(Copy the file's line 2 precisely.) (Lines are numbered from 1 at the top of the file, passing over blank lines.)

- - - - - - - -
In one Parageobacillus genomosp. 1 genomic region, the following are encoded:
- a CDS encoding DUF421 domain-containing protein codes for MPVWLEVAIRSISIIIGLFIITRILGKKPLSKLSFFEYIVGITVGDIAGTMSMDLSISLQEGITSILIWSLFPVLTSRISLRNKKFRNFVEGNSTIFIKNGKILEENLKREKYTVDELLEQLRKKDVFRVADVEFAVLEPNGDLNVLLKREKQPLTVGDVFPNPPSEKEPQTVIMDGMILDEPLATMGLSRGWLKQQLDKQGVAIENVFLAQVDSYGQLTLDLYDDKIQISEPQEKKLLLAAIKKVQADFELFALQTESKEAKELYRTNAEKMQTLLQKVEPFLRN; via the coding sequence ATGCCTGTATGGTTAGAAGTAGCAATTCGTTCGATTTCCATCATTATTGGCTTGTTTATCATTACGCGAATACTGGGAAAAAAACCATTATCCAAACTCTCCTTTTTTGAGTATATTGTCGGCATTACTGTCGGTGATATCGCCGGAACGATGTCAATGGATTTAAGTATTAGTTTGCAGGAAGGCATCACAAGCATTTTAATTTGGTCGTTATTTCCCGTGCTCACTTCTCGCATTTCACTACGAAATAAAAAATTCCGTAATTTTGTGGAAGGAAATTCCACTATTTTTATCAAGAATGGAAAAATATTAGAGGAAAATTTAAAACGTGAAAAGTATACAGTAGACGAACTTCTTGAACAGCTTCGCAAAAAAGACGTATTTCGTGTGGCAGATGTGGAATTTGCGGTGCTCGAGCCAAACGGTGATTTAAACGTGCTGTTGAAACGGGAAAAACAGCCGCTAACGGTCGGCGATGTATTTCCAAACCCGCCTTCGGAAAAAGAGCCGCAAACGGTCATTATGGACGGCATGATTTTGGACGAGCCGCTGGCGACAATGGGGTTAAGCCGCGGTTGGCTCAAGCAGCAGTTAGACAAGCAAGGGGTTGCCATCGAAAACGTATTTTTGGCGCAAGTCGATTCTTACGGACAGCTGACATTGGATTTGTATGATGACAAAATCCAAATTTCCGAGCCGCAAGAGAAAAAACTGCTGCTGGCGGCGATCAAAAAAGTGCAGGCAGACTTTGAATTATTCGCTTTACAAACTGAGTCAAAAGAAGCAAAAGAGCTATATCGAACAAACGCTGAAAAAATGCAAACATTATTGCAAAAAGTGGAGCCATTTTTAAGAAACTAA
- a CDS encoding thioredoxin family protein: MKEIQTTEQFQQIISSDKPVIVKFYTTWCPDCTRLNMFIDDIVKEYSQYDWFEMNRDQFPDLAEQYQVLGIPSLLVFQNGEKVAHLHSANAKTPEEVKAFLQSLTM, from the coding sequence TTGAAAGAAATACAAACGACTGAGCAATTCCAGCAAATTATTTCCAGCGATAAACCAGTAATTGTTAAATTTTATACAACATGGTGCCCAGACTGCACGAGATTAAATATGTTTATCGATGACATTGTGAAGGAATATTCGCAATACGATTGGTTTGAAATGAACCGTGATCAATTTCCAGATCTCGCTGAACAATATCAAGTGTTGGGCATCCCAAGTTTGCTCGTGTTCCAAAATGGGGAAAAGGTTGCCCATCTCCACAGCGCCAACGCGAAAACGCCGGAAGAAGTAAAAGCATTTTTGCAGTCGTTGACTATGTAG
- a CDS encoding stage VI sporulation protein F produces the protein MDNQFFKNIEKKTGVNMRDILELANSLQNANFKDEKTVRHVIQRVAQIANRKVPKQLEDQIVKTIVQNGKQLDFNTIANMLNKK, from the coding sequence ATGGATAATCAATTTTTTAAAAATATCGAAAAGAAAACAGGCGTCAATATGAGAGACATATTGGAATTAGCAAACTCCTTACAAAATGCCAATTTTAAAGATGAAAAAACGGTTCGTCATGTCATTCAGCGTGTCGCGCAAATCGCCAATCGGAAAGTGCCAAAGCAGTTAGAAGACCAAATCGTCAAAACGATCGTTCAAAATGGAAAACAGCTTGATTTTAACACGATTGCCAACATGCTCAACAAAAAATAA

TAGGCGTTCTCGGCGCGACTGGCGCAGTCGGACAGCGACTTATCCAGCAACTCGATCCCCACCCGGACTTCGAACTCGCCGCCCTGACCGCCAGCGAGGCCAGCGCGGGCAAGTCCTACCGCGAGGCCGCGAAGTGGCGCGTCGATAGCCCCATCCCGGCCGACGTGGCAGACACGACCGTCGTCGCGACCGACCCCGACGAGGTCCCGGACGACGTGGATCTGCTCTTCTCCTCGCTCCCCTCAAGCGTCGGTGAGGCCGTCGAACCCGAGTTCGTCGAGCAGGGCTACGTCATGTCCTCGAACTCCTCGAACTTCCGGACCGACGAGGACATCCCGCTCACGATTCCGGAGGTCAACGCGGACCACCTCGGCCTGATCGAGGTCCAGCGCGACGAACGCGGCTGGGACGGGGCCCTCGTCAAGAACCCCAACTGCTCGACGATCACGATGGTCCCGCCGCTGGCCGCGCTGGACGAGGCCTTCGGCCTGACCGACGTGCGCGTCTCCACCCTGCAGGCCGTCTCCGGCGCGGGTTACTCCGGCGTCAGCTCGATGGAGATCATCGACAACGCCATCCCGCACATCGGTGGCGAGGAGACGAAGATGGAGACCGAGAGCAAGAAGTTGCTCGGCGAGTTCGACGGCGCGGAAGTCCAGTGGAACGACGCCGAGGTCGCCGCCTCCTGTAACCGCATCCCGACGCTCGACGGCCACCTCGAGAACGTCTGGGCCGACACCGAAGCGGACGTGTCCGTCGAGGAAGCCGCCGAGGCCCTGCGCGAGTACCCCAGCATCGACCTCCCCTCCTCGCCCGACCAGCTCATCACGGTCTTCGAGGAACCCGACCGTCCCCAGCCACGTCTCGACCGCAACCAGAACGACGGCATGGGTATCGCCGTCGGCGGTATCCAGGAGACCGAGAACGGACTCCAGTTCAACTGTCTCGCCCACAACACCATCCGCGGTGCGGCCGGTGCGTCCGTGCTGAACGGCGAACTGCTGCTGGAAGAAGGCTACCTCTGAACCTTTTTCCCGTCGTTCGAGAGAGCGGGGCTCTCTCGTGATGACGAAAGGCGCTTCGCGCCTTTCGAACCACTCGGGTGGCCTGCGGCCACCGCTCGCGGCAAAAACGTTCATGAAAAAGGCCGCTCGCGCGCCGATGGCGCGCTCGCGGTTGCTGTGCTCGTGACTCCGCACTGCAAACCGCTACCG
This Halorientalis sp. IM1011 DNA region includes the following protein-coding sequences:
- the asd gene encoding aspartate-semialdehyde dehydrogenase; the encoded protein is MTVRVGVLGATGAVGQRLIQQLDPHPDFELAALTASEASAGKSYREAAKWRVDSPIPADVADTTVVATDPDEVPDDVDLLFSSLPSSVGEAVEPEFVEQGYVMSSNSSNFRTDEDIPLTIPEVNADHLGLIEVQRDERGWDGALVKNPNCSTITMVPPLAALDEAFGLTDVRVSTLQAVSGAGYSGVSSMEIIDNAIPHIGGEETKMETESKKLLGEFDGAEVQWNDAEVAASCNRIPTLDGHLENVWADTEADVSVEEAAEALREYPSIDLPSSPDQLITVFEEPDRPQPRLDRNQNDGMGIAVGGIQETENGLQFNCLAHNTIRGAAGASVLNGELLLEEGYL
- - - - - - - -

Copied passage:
- a CDS encoding DUF421 domain-containing protein codes for MPVWLEVAIRSISIIIGLFIITRILGKKPLSKLSFFEYIVGITVGDIAGTMSMDLSISLQEGITSILIWSLFPVLTSRISLRNKKFRNFVEGNSTIFIKNGKILEENLKREKYTVDELLEQLRKKDVFRVADVEFAVLEPNGDLNVLLKREKQPLTVGDVFPNPPSEKEPQTVIMDGMILDEPLATMGLSRGWLKQQLDKQGVAIENVFLAQVDSYGQLTLDLYDDKIQISEPQEKKLLLAAIKKVQADFELFALQTESKEAKELYRTNAEKMQTLLQKVEPFLRN; via the coding sequence ATGCCTGTATGGTTAGAAGTAGCAATTCGTTCGATTTCCATCATTATTGGCTTGTTTATCATTACGCGAATACTGGGAAAAAAACCATTATCCAAACTCTCCTTTTTTGAGTATATTGTCGGCATTACTGTCGGTGATATCGCCGGAACGATGTCAATGGATTTAAGTATTAGTTTGCAGGAAGGCATCACAAGCATTTTAATTTGGTCGTTATTTCCCGTGCTCACTTCTCGCATTTCACTACGAAATAAAAAATTCCGTAATTTTGTGGAAGGAAATTCCACTATTTTTATCAAGAATGGAAAAATATTAGAGGAAAATTTAAAACGTGAAAAGTATACAGTAGACGAACTTCTTGAACAGCTTCGCAAAAAAGACGTATTTCGTGTGGCAGATGTGGAATTTGCGGTGCTCGAGCCAAACGGTGATTTAAACGTGCTGTTGAAACGGGAAAAACAGCCGCTAACGGTCGGCGATGTATTTCCAAACCCGCCTTCGGAAAAAGAGCCGCAAACGGTCATTATGGACGGCATGATTTTGGACGAGCCGCTGGCGACAATGGGGTTAAGCCGCGGTTGGCTCAAGCAGCAGTTAGACAAGCAAGGGGTTGCCATCGAAAACGTATTTTTGGCGCAAGTCGATTCTTACGGACAGCTGACATTGGATTTGTATGATGACAAAATCCAAATTTCCGAGCCGCAAGAGAAAAAACTGCTGCTGGCGGCGATCAAAAAAGTGCAGGCAGACTTTGAATTATTCGCTTTACAAACTGAGTCAAAAGAAGCAAAAGAGCTATATCGAACAAACGCTGAAAAAATGCAAACATTATTGCAAAAAGTGGAGCCATTTTTAAGAAACTAA